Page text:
B.4 Prophets of the Hebrew Bible
Presiding: David Bernat, University of Massachusetts, Amherst
Robert McBride, Providence College
The Exilic Elders of Israel: A Contextual Analysis of Ezekiel 20
Ezekiel 20 presents readers with several interpretative challenges: the identity of the “elders of Israel;” their reason for inquiring a word from Yhwh through Ezekiel; various features of the form, style, and content of Ezekiel’s oracle. After raising the issues and presenting the current “state of the question,” the author proceeds to identify the original content of the pericope and to then make sense of its content by comparing it to various oracles and prophetic acts in the Book of Ezekiel. The author concludes that, rather than seek to use Ezekiel 20 in order to hypothesize the development of Israel’s exodus-wilderness traditions, one should view Ezekiel 20 as another example of Ezekiel’s prophetic creativity. As in the allegories of chapters 16 and 23, Ezekiel 20 is about the sins of Jerusalem.
Christopher D. Anderson, Brandeis University
‘A Cedar In Lebanon’: A Picture of the Assyrians in the Book of Ezekiel
This paper explores the complicated image of Assyria in Ezek 31 from a historical perspective. It argues that the image contains a subtle, though penetrating, condemnation of both Egypt and imperial Babylon encoded in an unusually positive memory of Neo-Assyrian imperialism. The Neo-Assyrian empire had a significant impact on the people who lived in the territories of the southern Levant from the eighth century on. The administrative policies of their expansive empire, implemented by Assyrian officials, continued to shape these populations even after their actual presence. Ezekiel is one place where this is clearly evinced, containing several oracles that mention the Assyrians during a time when their empire was no longer in existence. The primary purpose of this study is to show how one particular memory of Neo-Assyrian imperialism was used by Ezekiel to interpret and judge the current policies of Egypt, as well as the Neo- Babylonian empire’s subjugation of the Levant in the aftermath of Assyrian hegemony. This paper has two parts: the first will provide the historical context in which Assyria declined and Egypt rose to power in the southern Levant, and the second will examine the picture of the Neo-Assyrian empire in Ezekiel’s oracle against Egypt in chapter 31 and assess its relevance for the political environment prior to the fall of Jerusalem in 586 BCE. Only in the light of a brief sketch of the major episodes during the final years of the Assyrian empire in the Levant, the transition to Egyptian dominance, and the emergence of the Neo-Babylonian empire as an imperial power, can the picture of the Assyrians in Ezek 31 be properly understood.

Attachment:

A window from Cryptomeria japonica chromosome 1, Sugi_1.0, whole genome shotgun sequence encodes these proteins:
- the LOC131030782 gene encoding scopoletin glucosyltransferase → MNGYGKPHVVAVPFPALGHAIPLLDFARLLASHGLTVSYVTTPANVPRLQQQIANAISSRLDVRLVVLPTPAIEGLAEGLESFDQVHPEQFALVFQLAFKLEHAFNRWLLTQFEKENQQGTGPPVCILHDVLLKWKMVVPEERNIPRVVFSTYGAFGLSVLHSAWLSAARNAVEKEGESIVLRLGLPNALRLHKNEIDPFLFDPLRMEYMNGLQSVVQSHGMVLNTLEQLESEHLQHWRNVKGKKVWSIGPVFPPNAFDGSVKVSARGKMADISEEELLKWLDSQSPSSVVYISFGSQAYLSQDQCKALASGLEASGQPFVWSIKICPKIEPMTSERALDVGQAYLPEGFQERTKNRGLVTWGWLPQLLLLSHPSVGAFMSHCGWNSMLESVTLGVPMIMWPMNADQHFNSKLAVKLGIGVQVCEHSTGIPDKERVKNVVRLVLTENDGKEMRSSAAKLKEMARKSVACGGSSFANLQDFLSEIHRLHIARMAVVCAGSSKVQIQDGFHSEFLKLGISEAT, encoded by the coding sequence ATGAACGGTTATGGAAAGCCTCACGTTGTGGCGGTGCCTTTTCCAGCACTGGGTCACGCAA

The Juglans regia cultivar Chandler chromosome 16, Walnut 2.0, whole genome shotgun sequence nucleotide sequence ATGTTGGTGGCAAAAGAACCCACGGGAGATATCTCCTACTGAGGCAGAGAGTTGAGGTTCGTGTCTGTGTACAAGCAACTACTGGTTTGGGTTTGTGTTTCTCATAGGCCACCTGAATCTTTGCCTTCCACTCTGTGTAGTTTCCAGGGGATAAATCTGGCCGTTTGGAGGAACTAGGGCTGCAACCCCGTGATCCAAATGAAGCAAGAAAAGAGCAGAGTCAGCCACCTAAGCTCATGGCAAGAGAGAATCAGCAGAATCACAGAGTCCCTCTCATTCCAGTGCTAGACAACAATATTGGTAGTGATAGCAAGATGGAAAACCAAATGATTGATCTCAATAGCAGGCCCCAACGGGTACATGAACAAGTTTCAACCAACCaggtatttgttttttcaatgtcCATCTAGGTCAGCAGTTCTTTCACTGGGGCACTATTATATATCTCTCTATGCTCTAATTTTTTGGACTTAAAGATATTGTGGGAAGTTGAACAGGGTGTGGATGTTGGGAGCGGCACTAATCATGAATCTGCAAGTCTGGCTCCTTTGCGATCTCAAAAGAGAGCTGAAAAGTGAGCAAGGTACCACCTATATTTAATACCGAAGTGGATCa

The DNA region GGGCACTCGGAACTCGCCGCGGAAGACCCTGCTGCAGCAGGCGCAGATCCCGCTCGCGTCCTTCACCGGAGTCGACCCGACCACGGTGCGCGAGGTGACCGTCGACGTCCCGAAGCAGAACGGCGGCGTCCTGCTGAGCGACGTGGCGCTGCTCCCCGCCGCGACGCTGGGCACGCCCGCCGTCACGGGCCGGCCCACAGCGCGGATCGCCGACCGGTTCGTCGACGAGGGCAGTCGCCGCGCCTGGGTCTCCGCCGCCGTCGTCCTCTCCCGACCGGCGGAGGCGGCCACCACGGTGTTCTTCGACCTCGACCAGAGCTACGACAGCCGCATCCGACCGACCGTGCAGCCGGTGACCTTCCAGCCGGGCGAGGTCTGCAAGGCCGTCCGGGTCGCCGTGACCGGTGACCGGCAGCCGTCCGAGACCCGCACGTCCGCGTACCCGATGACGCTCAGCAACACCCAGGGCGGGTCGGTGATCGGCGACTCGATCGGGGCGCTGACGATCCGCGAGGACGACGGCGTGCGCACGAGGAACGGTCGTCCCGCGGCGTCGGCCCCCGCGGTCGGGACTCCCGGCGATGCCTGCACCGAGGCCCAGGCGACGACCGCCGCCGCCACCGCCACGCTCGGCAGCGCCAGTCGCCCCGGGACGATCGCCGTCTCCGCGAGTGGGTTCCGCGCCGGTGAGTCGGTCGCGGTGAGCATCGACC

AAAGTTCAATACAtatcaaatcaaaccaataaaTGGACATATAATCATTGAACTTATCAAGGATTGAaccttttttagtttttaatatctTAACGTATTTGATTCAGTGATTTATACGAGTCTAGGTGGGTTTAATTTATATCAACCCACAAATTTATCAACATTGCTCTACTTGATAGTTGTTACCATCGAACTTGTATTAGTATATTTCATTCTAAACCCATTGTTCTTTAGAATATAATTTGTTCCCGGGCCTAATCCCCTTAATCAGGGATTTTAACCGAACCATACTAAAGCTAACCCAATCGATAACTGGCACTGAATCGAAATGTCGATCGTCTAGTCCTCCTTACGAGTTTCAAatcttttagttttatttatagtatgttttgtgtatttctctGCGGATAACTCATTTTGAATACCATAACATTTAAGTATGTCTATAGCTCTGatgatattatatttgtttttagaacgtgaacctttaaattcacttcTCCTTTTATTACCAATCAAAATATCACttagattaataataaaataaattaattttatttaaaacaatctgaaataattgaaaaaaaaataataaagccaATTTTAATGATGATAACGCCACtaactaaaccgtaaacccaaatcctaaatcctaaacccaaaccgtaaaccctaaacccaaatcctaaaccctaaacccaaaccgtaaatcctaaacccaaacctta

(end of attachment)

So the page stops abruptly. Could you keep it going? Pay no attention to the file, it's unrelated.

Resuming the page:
Sung Soo Hong, Yale Divinity School
Discerning the True Prophet of YHWH: Interpreting the Death and Survival of Prophets in Jeremiah 26
The literary functions of Jeremiah 26:20-24 have long been discussed among scholars with no consensus achieved to date. Since commentators often remark that the pericope is not fabricated seamlessly with the preceding verses about the trial of Jeremiah, it is not surprising that they sometimes appeal to contingency, arguing that Uriah was an authentic prophet, even a “martyr,” who, unlike Jeremiah, happened to lack protection from princes.
The present paper offers a coherent interpretation of the chapter, reading it with regard to the Deuteronomistic concern for recognizing the true prophet of YHWH. This paper argues that the performance and the subsequent fate of prophets reveal their identity. The cowardice and death of Uriah are analyzed in contrast to the boldness and survival of Jeremiah, in light of select passages in Jeremiah including ch 1. Also, Uriah’s flight to Egypt, the behavior of the two princes, Uriah’s death by the sword, and the improper treatment of the corpse will be discussed to conclude that Uriah is not a prophet whom YHWH sent. The implication of the pericope is twofold: First, the audience can discern whether the prophets who prophesy in the name of YHWH are authentic messengers before the prophesied events, by observing their behaviors and fate. Second, as the death and survival of prophets demonstrate that YHWH’s words (cf. 1:17) do not fail, the readers are faced with the literary evidence that obeying the words of YHWH is the only way to survive.